Smoke plume from burning drill rig; note oil slick at lower right. Image courtesy MSNBC; see their slideshow.
Firefighters working to control blaze at the Deepwater Horizon drilling rig in the Gulf of Mexico. Photograph courtesy of Rigzone. See more hi-res Coast Guard photos in SkyTruth gallery.
We've just begun seeing news reports of an explosion and fire last night that has forced the evacuation of 126 workers from an oil rig that was drilling an exploration well 41 miles off the Louisiana coast in the Gulf of Mexico. The Deepwater Horizon is a massive semisubmersible drill rig built in 2001. It's owned and operated by Transocean Ltd, the world's largest offshore drilling contractor, with a global fleet of more than 140 rigs. Transocean operates 14 rigs in the Gulf of Mexico.
11 workers are missing and 7 have been injured. The rig is still on fire (video of fire and evacuation of crew), and is listing.
The Deepwater Horizon semisubmersible offshore drilling rig.
The rig was built for drilling ultradeep wells in water far offshore, where most of the action is in the Gulf of Mexico. It's under contract to BP and was drilling an exploration well in the Macondo prospect, in the Mississippi Canyon area of the north-central Gulf. The water depth there is almost 5,000 feet.
SkyTruth's testimony to Congress last fall on the risks of offshore drilling was brushed off by some politicians. Maybe it's worth looking at again.
UPDATE 4/21/2010 - Despite some reports to the contrary, Coast Guard says 12 workers are still missing. 15 were injured, 7 of them critically.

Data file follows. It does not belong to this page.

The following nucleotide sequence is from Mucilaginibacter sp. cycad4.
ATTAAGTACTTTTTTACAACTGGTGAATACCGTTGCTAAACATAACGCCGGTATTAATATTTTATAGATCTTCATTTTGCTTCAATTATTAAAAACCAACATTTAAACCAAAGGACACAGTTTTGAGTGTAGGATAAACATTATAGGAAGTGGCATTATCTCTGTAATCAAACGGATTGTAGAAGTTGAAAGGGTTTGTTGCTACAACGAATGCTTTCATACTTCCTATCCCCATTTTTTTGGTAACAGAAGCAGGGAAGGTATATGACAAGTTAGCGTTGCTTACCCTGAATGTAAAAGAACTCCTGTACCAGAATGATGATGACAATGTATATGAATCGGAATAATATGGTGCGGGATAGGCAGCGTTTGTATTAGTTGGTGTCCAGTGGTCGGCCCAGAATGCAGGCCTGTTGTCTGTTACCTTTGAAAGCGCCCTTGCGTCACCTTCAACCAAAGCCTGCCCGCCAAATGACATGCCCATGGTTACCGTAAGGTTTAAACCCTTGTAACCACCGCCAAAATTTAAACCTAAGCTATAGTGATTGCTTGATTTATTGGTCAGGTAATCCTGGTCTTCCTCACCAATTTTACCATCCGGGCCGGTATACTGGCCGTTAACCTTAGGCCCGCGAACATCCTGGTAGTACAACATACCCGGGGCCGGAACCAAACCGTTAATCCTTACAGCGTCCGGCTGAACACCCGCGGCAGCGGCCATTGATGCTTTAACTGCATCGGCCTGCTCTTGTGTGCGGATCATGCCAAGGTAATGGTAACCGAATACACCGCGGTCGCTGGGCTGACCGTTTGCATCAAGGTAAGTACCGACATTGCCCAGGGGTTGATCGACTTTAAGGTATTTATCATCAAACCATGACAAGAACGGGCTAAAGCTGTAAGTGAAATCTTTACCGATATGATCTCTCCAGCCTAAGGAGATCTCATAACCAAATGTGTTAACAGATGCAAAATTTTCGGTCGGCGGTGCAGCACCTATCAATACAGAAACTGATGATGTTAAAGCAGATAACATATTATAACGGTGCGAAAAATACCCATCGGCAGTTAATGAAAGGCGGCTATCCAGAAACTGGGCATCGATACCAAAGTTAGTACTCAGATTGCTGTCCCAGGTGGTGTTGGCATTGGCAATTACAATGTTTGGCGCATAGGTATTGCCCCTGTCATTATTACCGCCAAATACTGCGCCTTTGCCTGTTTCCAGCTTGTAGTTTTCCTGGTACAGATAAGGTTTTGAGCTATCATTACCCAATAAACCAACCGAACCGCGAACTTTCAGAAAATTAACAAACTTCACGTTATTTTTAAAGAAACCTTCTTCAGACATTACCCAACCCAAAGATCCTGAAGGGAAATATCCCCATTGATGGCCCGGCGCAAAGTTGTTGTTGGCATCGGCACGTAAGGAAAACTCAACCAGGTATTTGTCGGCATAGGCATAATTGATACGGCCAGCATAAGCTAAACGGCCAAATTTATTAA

UPDATE 4/21/2010 - NOAA reports that nearly 1.2 million gallons of fuel oil are on the rig (#2 fuel oil or diesel), and that the Coast Guard has requested NOAA's help in modeling oil spill trajectories in the event of a spill. I'm guessing that much of this oil is burning. See the official NOAA Incident Report. Thanks to blogger Seth Platt for the heads up.
UPDATE 4/21/2010, 7:10 pm - NBC Nightly News just reported that the rig is leaking oil into the water; and that the Coast Guard is trying to get an ROV or submersible that can shut off an underwater valve to cut the flow of fuel to the fire. This sounds like a "loss of well control," or blowout, like the one that lead to disaster off Australia last year. Let's hope they can get that valve closed. No word yet on the missing workers.
UPDATE 4/22/2010, 9:30 am - Coast Guard still searching for 11 missing rig workers; rig is still on fire. SkyTruth has started an image gallery for this incident that includes hi-res Coast Guard photos of the burning rig.
UPDATE 4/22/2010, 2:00 pm - CNN is reporting that the rig has sunk. The fire is continuing. Coast Guard is estimating that oil is spilling at a rate of 336,000 gallons (8,000 barrels) per day.
UPDATE 4/22/2010, 5:30 pm - SkyTruth analysis of two NASA satellite images taken hours apart yesterday suggests the Deepwater Horizon rig may have been drifting. Images show the rig moved almost 2-1/2 miles to the east in about 2 hours. We have no confirmation that the rig was drifting, and this would suggest a pretty fast clip. But the shorelines in the two images match up almost perfectly, so we have no exlanation yet for this apparent movement.
UPDATE 4/23/2010, 10 am - 11 rig workers still missing and Coast Guard reports that oil is no longer leaking from the damaged well on the seafloor. Not yet clear if this is because their attempt to shut off the well using an ROV has succeeded. Oil spill cleanup operations are proceeding with deployment of containment booms and skimmer vessels.